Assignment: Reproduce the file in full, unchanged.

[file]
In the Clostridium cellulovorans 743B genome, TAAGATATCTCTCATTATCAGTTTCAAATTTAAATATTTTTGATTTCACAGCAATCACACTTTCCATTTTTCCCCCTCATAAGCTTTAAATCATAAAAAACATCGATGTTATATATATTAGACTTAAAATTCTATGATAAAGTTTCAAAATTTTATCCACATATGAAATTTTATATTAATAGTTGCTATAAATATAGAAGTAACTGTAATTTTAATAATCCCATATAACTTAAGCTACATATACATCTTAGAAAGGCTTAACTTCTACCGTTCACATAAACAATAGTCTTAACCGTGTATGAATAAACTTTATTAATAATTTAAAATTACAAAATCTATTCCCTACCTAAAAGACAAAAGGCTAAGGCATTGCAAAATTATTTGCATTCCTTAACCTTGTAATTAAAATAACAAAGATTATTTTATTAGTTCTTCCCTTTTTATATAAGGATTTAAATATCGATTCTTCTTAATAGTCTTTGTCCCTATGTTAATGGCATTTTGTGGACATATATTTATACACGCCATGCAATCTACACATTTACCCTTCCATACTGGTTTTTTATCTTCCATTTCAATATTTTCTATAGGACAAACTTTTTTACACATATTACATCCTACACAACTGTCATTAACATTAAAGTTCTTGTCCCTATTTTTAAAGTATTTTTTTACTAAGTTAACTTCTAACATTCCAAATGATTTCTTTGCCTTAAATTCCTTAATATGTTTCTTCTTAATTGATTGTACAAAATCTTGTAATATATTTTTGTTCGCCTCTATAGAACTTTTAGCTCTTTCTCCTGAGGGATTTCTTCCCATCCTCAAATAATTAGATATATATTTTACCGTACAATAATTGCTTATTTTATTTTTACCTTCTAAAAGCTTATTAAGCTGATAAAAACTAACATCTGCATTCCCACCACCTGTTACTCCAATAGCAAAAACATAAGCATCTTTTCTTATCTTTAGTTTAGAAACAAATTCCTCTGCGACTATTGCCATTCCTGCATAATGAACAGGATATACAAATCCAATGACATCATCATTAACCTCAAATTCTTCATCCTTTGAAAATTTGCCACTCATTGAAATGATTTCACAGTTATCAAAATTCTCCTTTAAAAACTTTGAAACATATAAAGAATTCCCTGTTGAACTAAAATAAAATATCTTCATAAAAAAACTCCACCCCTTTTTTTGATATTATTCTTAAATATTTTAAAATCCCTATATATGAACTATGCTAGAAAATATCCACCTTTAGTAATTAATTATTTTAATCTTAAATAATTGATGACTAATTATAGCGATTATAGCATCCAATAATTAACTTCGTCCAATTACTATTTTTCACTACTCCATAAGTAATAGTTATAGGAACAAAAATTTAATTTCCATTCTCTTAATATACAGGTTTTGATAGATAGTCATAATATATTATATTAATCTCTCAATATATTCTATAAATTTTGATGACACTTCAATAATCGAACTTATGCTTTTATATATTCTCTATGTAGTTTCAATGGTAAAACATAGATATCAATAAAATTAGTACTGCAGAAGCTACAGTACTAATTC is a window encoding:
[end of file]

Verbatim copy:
In the Clostridium cellulovorans 743B genome, TAAGATATCTCTCATTATCAGTTTCAAATTTAAATATTTTTGATTTCACAGCAATCACACTTTCCATTTTTCCCCCTCATAAGCTTTAAATCATAAAAAACATCGATGTTATATATATTAGACTTAAAATTCTATGATAAAGTTTCAAAATTTTATCCACATATGAAATTTTATATTAATAGTTGCTATAAATATAGAAGTAACTGTAATTTTAATAATCCCATATAACTTAAGCTACATATACATCTTAGAAAGGCTTAACTTCTACCGTTCACATAAACAATAGTCTTAACCGTGTATGAATAAACTTTATTAATAATTTAAAATTACAAAATCTATTCCCTACCTAAAAGACAAAAGGCTAAGGCATTGCAAAATTATTTGCATTCCTTAACCTTGTAATTAAAATAACAAAGATTATTTTATTAGTTCTTCCCTTTTTATATAAGGATTTAAATATCGATTCTTCTTAATAGTCTTTGTCCCTATGTTAATGGCATTTTGTGGACATATATTTATACACGCCATGCAATCTACACATTTACCCTTCCATACTGGTTTTTTATCTTCCATTTCAATATTTTCTATAGGACAAACTTTTTTACACATATTACATCCTACACAACTGTCATTAACATTAAAGTTCTTGTCCCTATTTTTAAAGTATTTTTTTACTAAGTTAACTTCTAACATTCCAAATGATTTCTTTGCCTTAAATTCCTTAATATGTTTCTTCTTAATTGATTGTACAAAATCTTGTAATATATTTTTGTTCGCCTCTATAGAACTTTTAGCTCTTTCTCCTGAGGGATTTCTTCCCATCCTCAAATAATTAGATATATATTTTACCGTACAATAATTGCTTATTTTATTTTTACCTTCTAAAAGCTTATTAAGCTGATAAAAACTAACATCTGCATTCCCACCACCTGTTACTCCAATAGCAAAAACATAAGCATCTTTTCTTATCTTTAGTTTAGAAACAAATTCCTCTGCGACTATTGCCATTCCTGCATAATGAACAGGATATACAAATCCAATGACATCATCATTAACCTCAAATTCTTCATCCTTTGAAAATTTGCCACTCATTGAAATGATTTCACAGTTATCAAAATTCTCCTTTAAAAACTTTGAAACATATAAAGAATTCCCTGTTGAACTAAAATAAAATATCTTCATAAAAAAACTCCACCCCTTTTTTTGATATTATTCTTAAATATTTTAAAATCCCTATATATGAACTATGCTAGAAAATATCCACCTTTAGTAATTAATTATTTTAATCTTAAATAATTGATGACTAATTATAGCGATTATAGCATCCAATAATTAACTTCGTCCAATTACTATTTTTCACTACTCCATAAGTAATAGTTATAGGAACAAAAATTTAATTTCCATTCTCTTAATATACAGGTTTTGATAGATAGTCATAATATATTATATTAATCTCTCAATATATTCTATAAATTTTGATGACACTTCAATAATCGAACTTATGCTTTTATATATTCTCTATGTAGTTTCAATGGTAAAACATAGATATCAATAAAATTAGTACTGCAGAAGCTACAGTACTAATTC is a window encoding: